The grandfather’s flour

We called Miguel Nobre to see if we could come by his windmill, Moinho de Avis, to buy some flour. Miguel mills a wonderful ancient wheat called barbela that he grows on the hills of the Montejunto mountain. 

“I have something new to show you,” Miguel said, his voice crackling with excitement. “I reproduced the flour mix that my grandfather used; it makes wonderful bread!” “Didn’t your grandfather make bread from barbela wheat?” we asked, confused. “Barbela is highly nutritious, but its germ and bran are heavy, resulting in flat, dense breads,” explained Miguel. “For this reason, barbela was often mixed with a wheat called preto amarelo (black and yellow). I have been using this misture for a while, but something was still missing. One day, I remembered that my grandfather used to go in an ox cart to the train station to get rye. The first time I mixed rye with the other wheats, I noticed a very special aroma coming out of the oven. It is the aroma of the bread my grandfather used to make!”

Miguel’s new flour mix has 40 percent barbela, 40 percent preto amarelo, and 20 percent rye. He calls it, appropriately, the grandfather’s flour.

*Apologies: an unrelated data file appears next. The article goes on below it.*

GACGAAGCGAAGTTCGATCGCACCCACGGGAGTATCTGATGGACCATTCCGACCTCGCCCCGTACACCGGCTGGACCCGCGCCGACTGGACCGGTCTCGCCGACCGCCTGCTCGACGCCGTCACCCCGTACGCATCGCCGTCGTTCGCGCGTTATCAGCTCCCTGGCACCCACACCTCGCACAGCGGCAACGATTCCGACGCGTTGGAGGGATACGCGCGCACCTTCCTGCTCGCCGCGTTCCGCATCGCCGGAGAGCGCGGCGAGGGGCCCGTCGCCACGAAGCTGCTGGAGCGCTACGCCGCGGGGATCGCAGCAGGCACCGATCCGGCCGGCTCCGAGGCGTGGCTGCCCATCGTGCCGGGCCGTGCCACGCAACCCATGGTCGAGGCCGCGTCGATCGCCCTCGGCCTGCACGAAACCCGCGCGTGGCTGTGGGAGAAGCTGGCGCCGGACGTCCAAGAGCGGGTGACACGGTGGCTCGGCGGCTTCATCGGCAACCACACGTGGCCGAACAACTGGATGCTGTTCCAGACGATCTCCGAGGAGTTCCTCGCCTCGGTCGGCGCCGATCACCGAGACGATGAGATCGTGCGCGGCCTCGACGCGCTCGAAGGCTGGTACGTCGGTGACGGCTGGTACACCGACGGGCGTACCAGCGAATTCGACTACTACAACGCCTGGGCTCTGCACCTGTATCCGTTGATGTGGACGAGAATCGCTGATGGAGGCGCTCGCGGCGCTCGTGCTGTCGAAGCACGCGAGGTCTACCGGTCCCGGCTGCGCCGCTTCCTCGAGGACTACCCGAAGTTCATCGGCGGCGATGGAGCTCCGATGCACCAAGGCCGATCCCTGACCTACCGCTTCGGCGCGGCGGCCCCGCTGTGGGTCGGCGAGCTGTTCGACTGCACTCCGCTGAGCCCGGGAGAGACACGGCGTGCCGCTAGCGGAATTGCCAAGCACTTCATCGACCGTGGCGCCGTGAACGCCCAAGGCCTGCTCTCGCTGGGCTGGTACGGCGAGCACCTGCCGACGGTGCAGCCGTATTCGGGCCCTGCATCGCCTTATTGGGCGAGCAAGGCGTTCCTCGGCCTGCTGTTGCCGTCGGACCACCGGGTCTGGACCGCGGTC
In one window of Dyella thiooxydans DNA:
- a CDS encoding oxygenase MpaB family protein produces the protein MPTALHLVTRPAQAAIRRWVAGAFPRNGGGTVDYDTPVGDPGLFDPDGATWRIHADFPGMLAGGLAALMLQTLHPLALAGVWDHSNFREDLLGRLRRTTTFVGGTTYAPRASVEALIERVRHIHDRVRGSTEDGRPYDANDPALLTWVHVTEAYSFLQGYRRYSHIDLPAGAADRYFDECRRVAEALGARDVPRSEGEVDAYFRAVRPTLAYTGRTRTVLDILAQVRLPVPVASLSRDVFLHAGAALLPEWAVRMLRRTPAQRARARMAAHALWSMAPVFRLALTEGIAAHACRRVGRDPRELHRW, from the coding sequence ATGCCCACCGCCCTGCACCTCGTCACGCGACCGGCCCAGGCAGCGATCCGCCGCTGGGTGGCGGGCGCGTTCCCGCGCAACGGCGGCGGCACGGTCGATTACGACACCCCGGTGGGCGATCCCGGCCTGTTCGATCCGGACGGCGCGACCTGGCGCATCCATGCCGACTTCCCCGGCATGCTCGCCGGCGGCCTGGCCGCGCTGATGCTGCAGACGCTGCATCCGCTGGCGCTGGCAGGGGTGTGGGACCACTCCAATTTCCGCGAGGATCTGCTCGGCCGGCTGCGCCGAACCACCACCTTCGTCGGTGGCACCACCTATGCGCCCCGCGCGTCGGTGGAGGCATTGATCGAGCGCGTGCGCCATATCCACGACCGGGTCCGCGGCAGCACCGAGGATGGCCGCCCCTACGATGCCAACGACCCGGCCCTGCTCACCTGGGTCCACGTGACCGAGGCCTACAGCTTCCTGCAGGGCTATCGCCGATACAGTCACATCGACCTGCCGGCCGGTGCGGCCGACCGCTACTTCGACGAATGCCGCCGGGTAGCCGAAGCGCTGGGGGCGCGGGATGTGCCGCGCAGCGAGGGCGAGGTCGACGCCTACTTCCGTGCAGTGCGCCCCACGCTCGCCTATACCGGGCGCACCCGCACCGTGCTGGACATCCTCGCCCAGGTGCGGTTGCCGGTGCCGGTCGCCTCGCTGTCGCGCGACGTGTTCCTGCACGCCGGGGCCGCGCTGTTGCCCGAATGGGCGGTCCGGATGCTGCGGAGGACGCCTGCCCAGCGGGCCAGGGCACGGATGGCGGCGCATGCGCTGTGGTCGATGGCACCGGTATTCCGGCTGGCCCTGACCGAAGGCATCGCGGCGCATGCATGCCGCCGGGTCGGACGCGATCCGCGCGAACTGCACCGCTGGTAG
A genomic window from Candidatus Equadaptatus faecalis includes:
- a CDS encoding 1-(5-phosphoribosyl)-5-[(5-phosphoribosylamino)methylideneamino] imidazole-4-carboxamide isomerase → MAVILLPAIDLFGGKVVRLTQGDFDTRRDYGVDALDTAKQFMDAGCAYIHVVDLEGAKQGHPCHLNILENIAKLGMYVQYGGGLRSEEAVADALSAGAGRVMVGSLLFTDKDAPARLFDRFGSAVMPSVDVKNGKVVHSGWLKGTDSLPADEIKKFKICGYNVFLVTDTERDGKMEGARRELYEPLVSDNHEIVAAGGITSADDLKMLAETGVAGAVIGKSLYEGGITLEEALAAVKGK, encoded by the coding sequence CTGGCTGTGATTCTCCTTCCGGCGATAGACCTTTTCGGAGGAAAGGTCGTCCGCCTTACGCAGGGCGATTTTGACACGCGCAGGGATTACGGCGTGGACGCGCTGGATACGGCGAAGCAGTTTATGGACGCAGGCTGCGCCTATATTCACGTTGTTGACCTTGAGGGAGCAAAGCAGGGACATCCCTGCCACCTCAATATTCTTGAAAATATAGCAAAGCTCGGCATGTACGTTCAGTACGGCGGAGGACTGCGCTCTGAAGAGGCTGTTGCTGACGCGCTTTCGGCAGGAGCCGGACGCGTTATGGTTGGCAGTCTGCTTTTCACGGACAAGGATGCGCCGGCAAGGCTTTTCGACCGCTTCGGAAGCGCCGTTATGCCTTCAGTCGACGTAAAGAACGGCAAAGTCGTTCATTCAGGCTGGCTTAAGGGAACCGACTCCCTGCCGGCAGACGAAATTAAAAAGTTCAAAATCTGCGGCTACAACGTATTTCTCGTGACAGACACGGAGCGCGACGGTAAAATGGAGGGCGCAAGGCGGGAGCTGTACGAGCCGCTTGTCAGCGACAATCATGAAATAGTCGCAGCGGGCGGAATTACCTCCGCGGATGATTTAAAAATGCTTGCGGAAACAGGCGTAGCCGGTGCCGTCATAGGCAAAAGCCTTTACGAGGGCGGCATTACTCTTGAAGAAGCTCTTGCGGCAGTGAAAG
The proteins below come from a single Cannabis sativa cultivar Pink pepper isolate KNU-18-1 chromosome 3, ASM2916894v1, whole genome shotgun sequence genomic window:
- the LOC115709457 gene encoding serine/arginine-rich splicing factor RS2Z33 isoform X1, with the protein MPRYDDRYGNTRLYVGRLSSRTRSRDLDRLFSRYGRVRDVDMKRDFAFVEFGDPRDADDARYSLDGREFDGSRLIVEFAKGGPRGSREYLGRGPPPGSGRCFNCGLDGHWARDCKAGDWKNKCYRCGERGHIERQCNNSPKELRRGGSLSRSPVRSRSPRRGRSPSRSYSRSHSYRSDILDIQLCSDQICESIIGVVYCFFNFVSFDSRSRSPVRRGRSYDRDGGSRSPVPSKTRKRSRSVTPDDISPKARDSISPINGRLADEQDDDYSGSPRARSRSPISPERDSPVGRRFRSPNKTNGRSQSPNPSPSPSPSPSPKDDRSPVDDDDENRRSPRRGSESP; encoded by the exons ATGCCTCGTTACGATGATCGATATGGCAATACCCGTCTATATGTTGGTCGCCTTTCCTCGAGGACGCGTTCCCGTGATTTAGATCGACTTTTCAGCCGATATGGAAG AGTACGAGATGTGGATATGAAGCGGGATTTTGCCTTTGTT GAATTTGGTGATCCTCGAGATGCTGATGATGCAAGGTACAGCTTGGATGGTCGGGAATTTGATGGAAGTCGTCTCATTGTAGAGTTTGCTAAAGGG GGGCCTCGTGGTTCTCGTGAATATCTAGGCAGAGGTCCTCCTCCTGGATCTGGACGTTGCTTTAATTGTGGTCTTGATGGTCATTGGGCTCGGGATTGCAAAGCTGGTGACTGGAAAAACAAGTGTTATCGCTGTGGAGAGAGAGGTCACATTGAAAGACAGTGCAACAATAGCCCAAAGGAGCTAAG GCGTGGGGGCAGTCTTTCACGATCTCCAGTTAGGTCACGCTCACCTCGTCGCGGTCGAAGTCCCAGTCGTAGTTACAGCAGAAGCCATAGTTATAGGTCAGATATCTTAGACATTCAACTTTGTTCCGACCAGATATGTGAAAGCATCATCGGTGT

We drove up the long and winding road to Montejunto to meet with Miguel. He was waiting for us on the ground floor of the windmill. We sat there, on an old wooden bench, listening to him without noticing the passage of time. His poetic words and his encyclopedic knowledge of agricultural traditions are enthralling. 

As soon as we got back home, we combined the grandfather’s flour, water and the sourdough starter and let the mixture rest for a few hours. We then added more flour, water and salt and let it rest again. Next, we kneaded, stretched and folded the mixture until the bread took shape. Finally, we placed it in the oven. Our feeling of anticipation grew as we noticed a savory aroma perfuming the air. We tried the bread while it was still warm. It is deeply satisfying, with a soft texture, a crispy crust, and an intense flavor. 

Thanks to master Miguel Nobre, we have at our table a bread from the past that deserves to be preserved for the future.

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